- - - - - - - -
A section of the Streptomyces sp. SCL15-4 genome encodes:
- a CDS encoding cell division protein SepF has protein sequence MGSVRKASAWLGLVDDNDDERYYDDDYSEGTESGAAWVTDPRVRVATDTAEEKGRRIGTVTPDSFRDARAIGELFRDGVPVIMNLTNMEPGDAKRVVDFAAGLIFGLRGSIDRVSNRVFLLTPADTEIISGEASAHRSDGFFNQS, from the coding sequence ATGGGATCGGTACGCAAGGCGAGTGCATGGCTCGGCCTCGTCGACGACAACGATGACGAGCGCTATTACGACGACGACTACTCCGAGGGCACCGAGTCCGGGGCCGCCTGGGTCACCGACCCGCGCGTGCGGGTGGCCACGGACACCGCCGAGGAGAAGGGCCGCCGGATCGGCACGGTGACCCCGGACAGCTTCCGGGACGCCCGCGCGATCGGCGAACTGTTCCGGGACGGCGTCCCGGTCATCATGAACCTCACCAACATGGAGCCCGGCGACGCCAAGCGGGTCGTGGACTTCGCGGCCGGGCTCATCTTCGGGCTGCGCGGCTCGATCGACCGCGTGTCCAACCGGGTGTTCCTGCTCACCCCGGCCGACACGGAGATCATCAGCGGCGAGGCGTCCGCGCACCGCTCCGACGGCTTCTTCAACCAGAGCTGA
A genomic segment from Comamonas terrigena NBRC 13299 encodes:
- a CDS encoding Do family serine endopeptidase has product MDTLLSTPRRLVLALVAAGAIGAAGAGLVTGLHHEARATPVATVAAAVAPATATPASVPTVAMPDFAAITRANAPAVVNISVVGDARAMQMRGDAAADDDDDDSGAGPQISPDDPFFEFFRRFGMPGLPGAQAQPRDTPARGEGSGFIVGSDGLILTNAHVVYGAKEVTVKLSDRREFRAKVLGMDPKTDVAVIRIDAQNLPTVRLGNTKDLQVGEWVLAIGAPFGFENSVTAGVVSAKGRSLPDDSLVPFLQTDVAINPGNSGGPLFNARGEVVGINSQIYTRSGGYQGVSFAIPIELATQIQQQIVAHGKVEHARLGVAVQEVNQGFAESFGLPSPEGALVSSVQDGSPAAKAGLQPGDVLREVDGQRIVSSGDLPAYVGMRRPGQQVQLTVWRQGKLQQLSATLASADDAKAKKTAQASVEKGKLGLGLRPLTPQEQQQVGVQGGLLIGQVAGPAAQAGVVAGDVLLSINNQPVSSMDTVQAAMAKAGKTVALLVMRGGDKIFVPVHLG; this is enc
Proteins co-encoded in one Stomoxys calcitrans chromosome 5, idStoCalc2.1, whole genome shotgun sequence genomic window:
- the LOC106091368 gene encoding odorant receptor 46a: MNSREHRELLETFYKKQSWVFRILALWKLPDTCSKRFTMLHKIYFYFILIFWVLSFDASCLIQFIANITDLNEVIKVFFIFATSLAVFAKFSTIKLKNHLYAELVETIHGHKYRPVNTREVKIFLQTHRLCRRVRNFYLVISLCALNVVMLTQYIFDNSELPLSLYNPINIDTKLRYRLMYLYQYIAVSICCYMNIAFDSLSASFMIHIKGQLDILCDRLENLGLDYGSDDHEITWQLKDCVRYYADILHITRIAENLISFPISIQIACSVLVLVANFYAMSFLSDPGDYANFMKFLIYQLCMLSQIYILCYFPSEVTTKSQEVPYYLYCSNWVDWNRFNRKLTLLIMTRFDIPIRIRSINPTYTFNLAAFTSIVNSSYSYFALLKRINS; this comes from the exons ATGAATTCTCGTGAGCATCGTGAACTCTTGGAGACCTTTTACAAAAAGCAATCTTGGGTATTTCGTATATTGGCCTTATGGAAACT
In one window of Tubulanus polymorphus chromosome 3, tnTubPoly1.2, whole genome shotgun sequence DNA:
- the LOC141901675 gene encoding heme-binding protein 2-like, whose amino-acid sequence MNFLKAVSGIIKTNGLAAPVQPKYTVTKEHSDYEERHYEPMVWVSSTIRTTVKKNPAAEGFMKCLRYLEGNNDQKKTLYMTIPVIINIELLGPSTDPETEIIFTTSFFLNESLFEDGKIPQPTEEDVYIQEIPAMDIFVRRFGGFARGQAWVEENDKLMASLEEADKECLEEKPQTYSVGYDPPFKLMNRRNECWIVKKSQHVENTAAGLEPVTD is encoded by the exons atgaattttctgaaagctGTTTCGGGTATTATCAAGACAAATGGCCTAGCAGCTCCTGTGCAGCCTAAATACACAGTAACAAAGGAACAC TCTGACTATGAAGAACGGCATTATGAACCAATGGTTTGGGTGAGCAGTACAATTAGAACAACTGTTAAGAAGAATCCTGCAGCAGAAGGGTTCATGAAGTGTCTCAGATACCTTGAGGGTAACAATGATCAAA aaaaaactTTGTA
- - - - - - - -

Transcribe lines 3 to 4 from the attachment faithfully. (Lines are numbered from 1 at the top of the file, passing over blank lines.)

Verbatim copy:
A genomic segment from Comamonas terrigena NBRC 13299 encodes:
- a CDS encoding Do family serine endopeptidase has product MDTLLSTPRRLVLALVAAGAIGAAGAGLVTGLHHEARATPVATVAAAVAPATATPASVPTVAMPDFAAITRANAPAVVNISVVGDARAMQMRGDAAADDDDDDSGAGPQISPDDPFFEFFRRFGMPGLPGAQAQPRDTPARGEGSGFIVGSDGLILTNAHVVYGAKEVTVKLSDRREFRAKVLGMDPKTDVAVIRIDAQNLPTVRLGNTKDLQVGEWVLAIGAPFGFENSVTAGVVSAKGRSLPDDSLVPFLQTDVAINPGNSGGPLFNARGEVVGINSQIYTRSGGYQGVSFAIPIELATQIQQQIVAHGKVEHARLGVAVQEVNQGFAESFGLPSPEGALVSSVQDGSPAAKAGLQPGDVLREVDGQRIVSSGDLPAYVGMRRPGQQVQLTVWRQGKLQQLSATLASADDAKAKKTAQASVEKGKLGLGLRPLTPQEQQQVGVQGGLLIGQVAGPAAQAGVVAGDVLLSINNQPVSSMDTVQAAMAKAGKTVALLVMRGGDKIFVPVHLG; this is enc